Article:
Inter Press Service
The administration of President Barack Obama should put more emphasis on diplomacy in its quest for a satisfactory resolution of Iran’s nuclear programme, according to a major new report released by The Iran Project.
Endorsed by nearly three dozen former top U.S. diplomatic, military, and intelligence officials, the report calls for Washington to “rebalance” its dual-track policy toward Tehran by strengthening the diplomatic track to take advantage of the pressure it has exerted on Tehran through ever-stricter sanctions and threats of military action.
“Much has been accomplished through pressure, but the results have fallen short of expectations in several ways, and unintended consequences pose risks,” according to the report, the latest in a series by The Iran Project and the first to make specific policy recommendations designed to both defuse persistent tensions over Tehran’s nuclear programme and lay the groundwork for a broader dialogue between the two countries.
Previous reports have focused instead on the costs and benefits of sanctions and military action against Iran.
The pressure track, the new, 84-page report argues, may have weakened Iran’s economy and slowed the expansion of its nuclear programme, but it has not produced any breakthrough nor markedly reduced Tehran’s regional influence.
Moreover, the pressure track may also have hardened Tehran’s resistance to pressure, contributed to a rise in repression in Iran, and compounded sectarian tensions across the volatile Middle East, according to the report.
It was signed by, among other prominent foreign-policy figures, former National Security Adviser Zbigniew Brzezinski; the former Republican chairman of the Senate Foreign Relations Committee, Sen. Richard Lugar; and one of the most highly decorated diplomats of his generation, former Amb. Thomas Pickering, a core member of The Iran Project.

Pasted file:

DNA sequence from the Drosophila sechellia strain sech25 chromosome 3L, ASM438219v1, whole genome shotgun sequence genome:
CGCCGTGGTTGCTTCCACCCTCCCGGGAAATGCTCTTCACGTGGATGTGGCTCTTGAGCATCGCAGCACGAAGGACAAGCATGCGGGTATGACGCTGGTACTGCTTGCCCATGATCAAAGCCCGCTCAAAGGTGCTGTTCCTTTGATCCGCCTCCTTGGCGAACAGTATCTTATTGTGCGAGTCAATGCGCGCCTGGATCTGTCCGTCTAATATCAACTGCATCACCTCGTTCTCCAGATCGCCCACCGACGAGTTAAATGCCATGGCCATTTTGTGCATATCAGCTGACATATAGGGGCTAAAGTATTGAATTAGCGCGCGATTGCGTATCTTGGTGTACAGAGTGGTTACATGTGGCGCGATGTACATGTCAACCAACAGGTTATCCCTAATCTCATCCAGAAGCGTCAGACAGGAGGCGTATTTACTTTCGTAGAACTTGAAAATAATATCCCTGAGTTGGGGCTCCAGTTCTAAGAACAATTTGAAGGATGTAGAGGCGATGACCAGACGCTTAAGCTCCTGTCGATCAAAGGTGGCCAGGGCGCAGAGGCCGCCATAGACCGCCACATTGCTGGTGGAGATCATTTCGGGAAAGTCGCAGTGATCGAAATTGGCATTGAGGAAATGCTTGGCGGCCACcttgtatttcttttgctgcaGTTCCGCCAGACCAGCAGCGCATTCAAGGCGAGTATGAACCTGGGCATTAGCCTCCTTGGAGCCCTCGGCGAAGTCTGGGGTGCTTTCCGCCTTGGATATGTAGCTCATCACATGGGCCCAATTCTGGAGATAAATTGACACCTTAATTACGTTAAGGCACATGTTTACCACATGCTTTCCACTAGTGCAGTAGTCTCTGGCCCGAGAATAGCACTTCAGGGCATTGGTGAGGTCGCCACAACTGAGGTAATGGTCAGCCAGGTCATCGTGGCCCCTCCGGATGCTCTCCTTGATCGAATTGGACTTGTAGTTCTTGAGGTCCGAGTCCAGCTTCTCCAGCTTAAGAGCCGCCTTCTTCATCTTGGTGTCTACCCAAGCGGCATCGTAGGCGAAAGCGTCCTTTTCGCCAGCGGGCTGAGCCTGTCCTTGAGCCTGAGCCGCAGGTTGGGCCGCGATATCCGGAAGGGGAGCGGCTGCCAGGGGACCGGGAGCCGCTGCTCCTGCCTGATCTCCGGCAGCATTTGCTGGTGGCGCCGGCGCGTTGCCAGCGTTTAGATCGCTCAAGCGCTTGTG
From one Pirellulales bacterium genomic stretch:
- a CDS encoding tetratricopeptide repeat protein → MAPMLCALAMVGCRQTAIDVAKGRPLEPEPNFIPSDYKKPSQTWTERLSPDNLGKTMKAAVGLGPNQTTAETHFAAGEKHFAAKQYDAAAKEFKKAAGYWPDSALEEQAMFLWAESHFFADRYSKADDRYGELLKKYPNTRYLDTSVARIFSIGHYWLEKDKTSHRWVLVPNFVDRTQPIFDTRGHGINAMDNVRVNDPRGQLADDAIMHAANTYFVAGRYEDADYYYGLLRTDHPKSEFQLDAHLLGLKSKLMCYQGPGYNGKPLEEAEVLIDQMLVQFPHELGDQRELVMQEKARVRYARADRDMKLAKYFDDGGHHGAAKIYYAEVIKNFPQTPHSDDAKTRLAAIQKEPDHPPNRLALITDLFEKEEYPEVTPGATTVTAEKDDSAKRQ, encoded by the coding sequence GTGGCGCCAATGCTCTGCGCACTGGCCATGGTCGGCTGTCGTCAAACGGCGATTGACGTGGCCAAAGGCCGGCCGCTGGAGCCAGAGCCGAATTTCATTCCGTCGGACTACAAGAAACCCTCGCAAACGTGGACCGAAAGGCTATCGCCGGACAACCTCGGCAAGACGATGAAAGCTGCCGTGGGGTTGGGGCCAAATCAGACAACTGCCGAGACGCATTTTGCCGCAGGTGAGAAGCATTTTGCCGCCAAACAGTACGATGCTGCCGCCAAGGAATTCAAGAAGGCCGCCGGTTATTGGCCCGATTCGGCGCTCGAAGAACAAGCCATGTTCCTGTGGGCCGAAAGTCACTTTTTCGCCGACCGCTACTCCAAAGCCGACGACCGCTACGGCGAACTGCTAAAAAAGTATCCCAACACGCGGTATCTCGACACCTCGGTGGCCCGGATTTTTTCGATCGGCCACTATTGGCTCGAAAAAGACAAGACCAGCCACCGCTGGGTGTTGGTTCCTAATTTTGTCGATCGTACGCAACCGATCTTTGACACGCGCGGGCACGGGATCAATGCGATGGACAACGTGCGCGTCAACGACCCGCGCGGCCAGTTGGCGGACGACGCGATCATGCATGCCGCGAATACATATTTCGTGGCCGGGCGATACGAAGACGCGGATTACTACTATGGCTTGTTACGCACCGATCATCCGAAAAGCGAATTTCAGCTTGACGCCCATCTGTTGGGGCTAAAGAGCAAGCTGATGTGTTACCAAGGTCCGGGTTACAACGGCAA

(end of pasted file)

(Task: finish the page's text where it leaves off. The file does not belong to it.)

“A strengthened diplomatic track that includes the promise of sanctions relief in exchange for verifiable (Iranian) cooperation could help to end the standoff and produce a nuclear deal,” the report asserts.
The report comes amidst uncertainty about the future of negotiations over Iran’s nuclear programme between Tehran and the “P5+1”, the five permanent members of the U.N. Security Council plus Germany. In the latest round of talks in Almaty, Kazakhstan, earlier this month, it appears that neither side moved off its previous position, and no date for new high-level talks has been set.
Nonetheless, all parties said the discussions were more detailed and substantive than in past meetings and stressed that there had been no breakdown in the process. Most analysts believe that little or no progress can be expected until after the presidential elections in Iran June 14.
The lack of apparent progress – coupled with the installation of more and more sophisticated centrifuges by Iran at uranium enrichment facilities at Natanz and Fordo – has encouraged the Israel lobby on Capitol Hill, notably the American Israel Public Affairs Committee (AIPAC) and the Foundation for the Defence of Democracies (FDD), to press Congress for new sanctions against Iran and foreign companies that do business with it that, if approved and fully enforced, would amount to a de facto trade embargo against the Islamic Republic.
A key Senate committee Tuesday approved a resolution calling on Obama to more strictly enforce existing sanctions and to provide military and other support to Israel if the Jewish state “is compelled to take military action in self-defense”.
The new report, “Strategic Options for Iran: Balancing Pressure With Diplomacy,” also comes amidst a spate of other studies by influential mainstream think tanks that have argued for greater flexibility by the administration in its dealings with Iran.